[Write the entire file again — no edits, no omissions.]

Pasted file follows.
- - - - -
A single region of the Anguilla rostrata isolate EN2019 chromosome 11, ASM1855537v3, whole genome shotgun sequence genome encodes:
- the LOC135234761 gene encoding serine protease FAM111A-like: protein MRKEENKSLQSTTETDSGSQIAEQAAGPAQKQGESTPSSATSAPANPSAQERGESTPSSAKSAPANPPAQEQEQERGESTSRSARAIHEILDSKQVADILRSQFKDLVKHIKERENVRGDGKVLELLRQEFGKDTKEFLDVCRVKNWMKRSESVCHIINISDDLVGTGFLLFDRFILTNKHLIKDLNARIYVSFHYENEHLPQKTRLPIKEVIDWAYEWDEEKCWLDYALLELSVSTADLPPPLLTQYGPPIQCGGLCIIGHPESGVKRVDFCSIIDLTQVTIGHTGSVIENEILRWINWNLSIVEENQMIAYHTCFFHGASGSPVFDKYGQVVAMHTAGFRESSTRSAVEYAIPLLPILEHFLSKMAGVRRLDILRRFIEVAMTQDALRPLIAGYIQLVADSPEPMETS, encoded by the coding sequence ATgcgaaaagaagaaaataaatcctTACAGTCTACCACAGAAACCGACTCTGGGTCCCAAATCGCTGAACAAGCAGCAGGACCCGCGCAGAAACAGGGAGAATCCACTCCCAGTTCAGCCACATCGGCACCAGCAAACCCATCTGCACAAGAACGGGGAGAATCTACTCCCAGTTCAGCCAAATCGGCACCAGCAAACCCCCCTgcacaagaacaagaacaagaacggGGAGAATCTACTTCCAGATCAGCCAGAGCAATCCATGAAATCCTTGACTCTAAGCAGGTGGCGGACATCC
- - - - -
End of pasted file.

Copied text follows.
A single region of the Anguilla rostrata isolate EN2019 chromosome 11, ASM1855537v3, whole genome shotgun sequence genome encodes:
- the LOC135234761 gene encoding serine protease FAM111A-like: protein MRKEENKSLQSTTETDSGSQIAEQAAGPAQKQGESTPSSATSAPANPSAQERGESTPSSAKSAPANPPAQEQEQERGESTSRSARAIHEILDSKQVADILRSQFKDLVKHIKERENVRGDGKVLELLRQEFGKDTKEFLDVCRVKNWMKRSESVCHIINISDDLVGTGFLLFDRFILTNKHLIKDLNARIYVSFHYENEHLPQKTRLPIKEVIDWAYEWDEEKCWLDYALLELSVSTADLPPPLLTQYGPPIQCGGLCIIGHPESGVKRVDFCSIIDLTQVTIGHTGSVIENEILRWINWNLSIVEENQMIAYHTCFFHGASGSPVFDKYGQVVAMHTAGFRESSTRSAVEYAIPLLPILEHFLSKMAGVRRLDILRRFIEVAMTQDALRPLIAGYIQLVADSPEPMETS, encoded by the coding sequence ATgcgaaaagaagaaaataaatcctTACAGTCTACCACAGAAACCGACTCTGGGTCCCAAATCGCTGAACAAGCAGCAGGACCCGCGCAGAAACAGGGAGAATCCACTCCCAGTTCAGCCACATCGGCACCAGCAAACCCATCTGCACAAGAACGGGGAGAATCTACTCCCAGTTCAGCCAAATCGGCACCAGCAAACCCCCCTgcacaagaacaagaacaagaacggGGAGAATCTACTTCCAGATCAGCCAGAGCAATCCATGAAATCCTTGACTCTAAGCAGGTGGCGGACATCC